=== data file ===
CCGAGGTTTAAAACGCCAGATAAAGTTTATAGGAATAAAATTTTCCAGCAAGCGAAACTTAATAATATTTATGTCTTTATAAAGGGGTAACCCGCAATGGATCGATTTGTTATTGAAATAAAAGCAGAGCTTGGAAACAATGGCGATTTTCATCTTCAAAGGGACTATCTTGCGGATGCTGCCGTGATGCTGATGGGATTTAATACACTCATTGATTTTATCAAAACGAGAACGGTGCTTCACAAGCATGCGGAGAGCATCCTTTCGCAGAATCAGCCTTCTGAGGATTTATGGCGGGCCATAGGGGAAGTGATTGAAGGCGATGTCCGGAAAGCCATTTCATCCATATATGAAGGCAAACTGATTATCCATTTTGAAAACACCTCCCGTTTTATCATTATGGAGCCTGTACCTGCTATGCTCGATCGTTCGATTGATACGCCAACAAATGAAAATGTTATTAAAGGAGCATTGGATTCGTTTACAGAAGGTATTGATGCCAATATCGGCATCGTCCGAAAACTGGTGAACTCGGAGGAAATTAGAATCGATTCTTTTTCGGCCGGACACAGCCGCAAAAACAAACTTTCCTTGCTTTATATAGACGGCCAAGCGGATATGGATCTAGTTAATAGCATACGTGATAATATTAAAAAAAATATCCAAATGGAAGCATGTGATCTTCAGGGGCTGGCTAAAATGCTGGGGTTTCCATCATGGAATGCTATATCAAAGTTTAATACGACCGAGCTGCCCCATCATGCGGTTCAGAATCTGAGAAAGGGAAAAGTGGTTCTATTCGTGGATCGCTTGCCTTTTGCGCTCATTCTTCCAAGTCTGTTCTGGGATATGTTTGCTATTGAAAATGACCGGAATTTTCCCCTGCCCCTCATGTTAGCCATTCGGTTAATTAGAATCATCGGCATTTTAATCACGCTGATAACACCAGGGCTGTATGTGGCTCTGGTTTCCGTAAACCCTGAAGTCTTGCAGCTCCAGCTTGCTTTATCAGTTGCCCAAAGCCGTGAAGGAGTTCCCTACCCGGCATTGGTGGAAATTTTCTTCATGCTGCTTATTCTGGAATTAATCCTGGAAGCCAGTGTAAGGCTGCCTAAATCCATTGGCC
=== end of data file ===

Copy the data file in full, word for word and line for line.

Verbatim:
CCGAGGTTTAAAACGCCAGATAAAGTTTATAGGAATAAAATTTTCCAGCAAGCGAAACTTAATAATATTTATGTCTTTATAAAGGGGTAACCCGCAATGGATCGATTTGTTATTGAAATAAAAGCAGAGCTTGGAAACAATGGCGATTTTCATCTTCAAAGGGACTATCTTGCGGATGCTGCCGTGATGCTGATGGGATTTAATACACTCATTGATTTTATCAAAACGAGAACGGTGCTTCACAAGCATGCGGAGAGCATCCTTTCGCAGAATCAGCCTTCTGAGGATTTATGGCGGGCCATAGGGGAAGTGATTGAAGGCGATGTCCGGAAAGCCATTTCATCCATATATGAAGGCAAACTGATTATCCATTTTGAAAACACCTCCCGTTTTATCATTATGGAGCCTGTACCTGCTATGCTCGATCGTTCGATTGATACGCCAACAAATGAAAATGTTATTAAAGGAGCATTGGATTCGTTTACAGAAGGTATTGATGCCAATATCGGCATCGTCCGAAAACTGGTGAACTCGGAGGAAATTAGAATCGATTCTTTTTCGGCCGGACACAGCCGCAAAAACAAACTTTCCTTGCTTTATATAGACGGCCAAGCGGATATGGATCTAGTTAATAGCATACGTGATAATATTAAAAAAAATATCCAAATGGAAGCATGTGATCTTCAGGGGCTGGCTAAAATGCTGGGGTTTCCATCATGGAATGCTATATCAAAGTTTAATACGACCGAGCTGCCCCATCATGCGGTTCAGAATCTGAGAAAGGGAAAAGTGGTTCTATTCGTGGATCGCTTGCCTTTTGCGCTCATTCTTCCAAGTCTGTTCTGGGATATGTTTGCTATTGAAAATGACCGGAATTTTCCCCTGCCCCTCATGTTAGCCATTCGGTTAATTAGAATCATCGGCATTTTAATCACGCTGATAACACCAGGGCTGTATGTGGCTCTGGTTTCCGTAAACCCTGAAGTCTTGCAGCTCCAGCTTGCTTTATCAGTTGCCCAAAGCCGTGAAGGAGTTCCCTACCCGGCATTGGTGGAAATTTTCTTCATGCTGCTTATTCTGGAATTAATCCTGGAAGCCAGTGTAAGGCTGCCTAAATCCATTGGCC